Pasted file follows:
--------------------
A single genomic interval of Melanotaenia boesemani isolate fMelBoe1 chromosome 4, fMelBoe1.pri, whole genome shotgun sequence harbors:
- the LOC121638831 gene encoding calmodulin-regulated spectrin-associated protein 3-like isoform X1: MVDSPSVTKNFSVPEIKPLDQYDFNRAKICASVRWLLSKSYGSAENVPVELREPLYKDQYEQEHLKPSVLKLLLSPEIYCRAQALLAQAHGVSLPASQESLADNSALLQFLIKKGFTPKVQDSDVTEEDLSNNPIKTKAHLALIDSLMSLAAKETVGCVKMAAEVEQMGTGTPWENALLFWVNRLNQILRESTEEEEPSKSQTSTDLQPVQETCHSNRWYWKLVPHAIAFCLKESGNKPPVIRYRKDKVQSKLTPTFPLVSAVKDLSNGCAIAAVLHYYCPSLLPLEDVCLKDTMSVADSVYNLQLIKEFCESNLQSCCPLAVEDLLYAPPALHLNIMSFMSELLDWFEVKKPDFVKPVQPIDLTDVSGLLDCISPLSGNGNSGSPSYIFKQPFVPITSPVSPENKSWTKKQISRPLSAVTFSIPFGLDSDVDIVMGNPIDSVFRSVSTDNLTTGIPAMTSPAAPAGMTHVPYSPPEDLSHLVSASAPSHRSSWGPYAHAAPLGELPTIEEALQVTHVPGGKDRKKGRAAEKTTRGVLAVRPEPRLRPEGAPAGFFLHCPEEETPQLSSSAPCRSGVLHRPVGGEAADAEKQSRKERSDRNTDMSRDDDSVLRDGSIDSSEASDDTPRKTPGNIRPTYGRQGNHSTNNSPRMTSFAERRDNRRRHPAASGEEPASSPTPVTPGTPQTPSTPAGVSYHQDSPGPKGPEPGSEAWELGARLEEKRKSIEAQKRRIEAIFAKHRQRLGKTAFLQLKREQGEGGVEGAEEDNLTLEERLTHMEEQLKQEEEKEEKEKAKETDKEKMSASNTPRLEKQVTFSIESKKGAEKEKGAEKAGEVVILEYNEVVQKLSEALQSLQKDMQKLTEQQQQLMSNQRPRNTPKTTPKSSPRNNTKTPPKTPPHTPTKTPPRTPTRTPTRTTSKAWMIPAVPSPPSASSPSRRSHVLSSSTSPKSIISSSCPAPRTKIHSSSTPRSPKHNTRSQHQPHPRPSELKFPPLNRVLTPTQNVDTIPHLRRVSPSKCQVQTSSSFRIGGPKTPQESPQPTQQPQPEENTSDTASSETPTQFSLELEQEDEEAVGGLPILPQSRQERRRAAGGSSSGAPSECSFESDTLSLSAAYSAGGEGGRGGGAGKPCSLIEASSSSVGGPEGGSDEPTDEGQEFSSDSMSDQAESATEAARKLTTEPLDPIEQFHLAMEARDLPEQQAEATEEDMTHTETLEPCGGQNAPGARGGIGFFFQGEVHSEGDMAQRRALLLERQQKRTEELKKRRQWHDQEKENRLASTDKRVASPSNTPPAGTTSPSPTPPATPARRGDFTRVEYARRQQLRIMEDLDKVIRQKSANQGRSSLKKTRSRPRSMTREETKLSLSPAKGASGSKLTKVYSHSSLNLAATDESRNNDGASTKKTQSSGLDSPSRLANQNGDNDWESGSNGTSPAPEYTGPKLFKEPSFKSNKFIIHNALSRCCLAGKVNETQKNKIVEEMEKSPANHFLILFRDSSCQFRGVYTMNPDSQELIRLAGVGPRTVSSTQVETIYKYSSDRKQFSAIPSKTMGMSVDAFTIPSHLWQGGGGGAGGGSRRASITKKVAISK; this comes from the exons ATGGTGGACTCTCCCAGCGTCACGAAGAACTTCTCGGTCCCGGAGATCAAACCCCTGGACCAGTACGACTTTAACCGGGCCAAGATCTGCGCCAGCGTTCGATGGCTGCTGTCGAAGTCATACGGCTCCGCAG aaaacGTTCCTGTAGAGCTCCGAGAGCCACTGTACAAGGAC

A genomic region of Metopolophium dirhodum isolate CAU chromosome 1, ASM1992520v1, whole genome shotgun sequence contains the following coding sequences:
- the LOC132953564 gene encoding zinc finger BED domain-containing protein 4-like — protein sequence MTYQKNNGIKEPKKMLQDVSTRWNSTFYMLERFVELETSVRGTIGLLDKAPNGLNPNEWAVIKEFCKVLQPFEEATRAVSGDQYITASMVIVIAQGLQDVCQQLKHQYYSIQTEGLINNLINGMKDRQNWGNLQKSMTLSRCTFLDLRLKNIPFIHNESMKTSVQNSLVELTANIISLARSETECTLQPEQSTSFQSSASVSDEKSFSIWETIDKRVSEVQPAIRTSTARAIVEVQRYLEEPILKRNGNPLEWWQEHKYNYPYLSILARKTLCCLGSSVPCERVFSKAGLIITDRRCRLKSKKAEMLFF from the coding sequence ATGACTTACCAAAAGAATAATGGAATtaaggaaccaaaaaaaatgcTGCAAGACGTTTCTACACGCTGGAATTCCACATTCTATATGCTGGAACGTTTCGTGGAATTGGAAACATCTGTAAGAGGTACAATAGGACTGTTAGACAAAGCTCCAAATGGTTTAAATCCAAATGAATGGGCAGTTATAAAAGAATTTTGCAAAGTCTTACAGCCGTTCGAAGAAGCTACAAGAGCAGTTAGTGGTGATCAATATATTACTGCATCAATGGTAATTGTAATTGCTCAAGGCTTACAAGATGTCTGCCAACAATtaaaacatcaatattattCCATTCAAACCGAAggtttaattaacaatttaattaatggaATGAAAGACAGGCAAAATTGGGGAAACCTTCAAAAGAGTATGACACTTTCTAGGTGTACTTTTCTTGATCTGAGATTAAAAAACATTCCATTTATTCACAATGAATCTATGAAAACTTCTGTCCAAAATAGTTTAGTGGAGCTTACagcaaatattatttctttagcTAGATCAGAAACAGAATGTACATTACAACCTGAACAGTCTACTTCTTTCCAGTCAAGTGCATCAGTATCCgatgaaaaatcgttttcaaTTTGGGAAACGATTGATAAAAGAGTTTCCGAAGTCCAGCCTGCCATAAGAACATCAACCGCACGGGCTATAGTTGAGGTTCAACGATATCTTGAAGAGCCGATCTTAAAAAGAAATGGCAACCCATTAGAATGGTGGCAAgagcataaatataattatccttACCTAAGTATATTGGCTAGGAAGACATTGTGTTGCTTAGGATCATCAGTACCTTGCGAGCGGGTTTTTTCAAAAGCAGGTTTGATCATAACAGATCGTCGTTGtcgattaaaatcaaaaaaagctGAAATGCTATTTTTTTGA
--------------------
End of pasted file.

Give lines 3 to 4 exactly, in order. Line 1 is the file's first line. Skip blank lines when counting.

A genomic region of Metopolophium dirhodum isolate CAU chromosome 1, ASM1992520v1, whole genome shotgun sequence contains the following coding sequences:
- the LOC132953564 gene encoding zinc finger BED domain-containing protein 4-like — protein sequence MTYQKNNGIKEPKKMLQDVSTRWNSTFYMLERFVELETSVRGTIGLLDKAPNGLNPNEWAVIKEFCKVLQPFEEATRAVSGDQYITASMVIVIAQGLQDVCQQLKHQYYSIQTEGLINNLINGMKDRQNWGNLQKSMTLSRCTFLDLRLKNIPFIHNESMKTSVQNSLVELTANIISLARSETECTLQPEQSTSFQSSASVSDEKSFSIWETIDKRVSEVQPAIRTSTARAIVEVQRYLEEPILKRNGNPLEWWQEHKYNYPYLSILARKTLCCLGSSVPCERVFSKAGLIITDRRCRLKSKKAEMLFF from the coding sequence ATGACTTACCAAAAGAATAATGGAATtaaggaaccaaaaaaaatgcTGCAAGACGTTTCTACACGCTGGAATTCCACATTCTATATGCTGGAACGTTTCGTGGAATTGGAAACATCTGTAAGAGGTACAATAGGACTGTTAGACAAAGCTCCAAATGGTTTAAATCCAAATGAATGGGCAGTTATAAAAGAATTTTGCAAAGTCTTACAGCCGTTCGAAGAAGCTACAAGAGCAGTTAGTGGTGATCAATATATTACTGCATCAATGGTAATTGTAATTGCTCAAGGCTTACAAGATGTCTGCCAACAATtaaaacatcaatattattCCATTCAAACCGAAggtttaattaacaatttaattaatggaATGAAAGACAGGCAAAATTGGGGAAACCTTCAAAAGAGTATGACACTTTCTAGGTGTACTTTTCTTGATCTGAGATTAAAAAACATTCCATTTATTCACAATGAATCTATGAAAACTTCTGTCCAAAATAGTTTAGTGGAGCTTACagcaaatattatttctttagcTAGATCAGAAACAGAATGTACATTACAACCTGAACAGTCTACTTCTTTCCAGTCAAGTGCATCAGTATCCgatgaaaaatcgttttcaaTTTGGGAAACGATTGATAAAAGAGTTTCCGAAGTCCAGCCTGCCATAAGAACATCAACCGCACGGGCTATAGTTGAGGTTCAACGATATCTTGAAGAGCCGATCTTAAAAAGAAATGGCAACCCATTAGAATGGTGGCAAgagcataaatataattatccttACCTAAGTATATTGGCTAGGAAGACATTGTGTTGCTTAGGATCATCAGTACCTTGCGAGCGGGTTTTTTCAAAAGCAGGTTTGATCATAACAGATCGTCGTTGtcgattaaaatcaaaaaaagctGAAATGCTATTTTTTTGA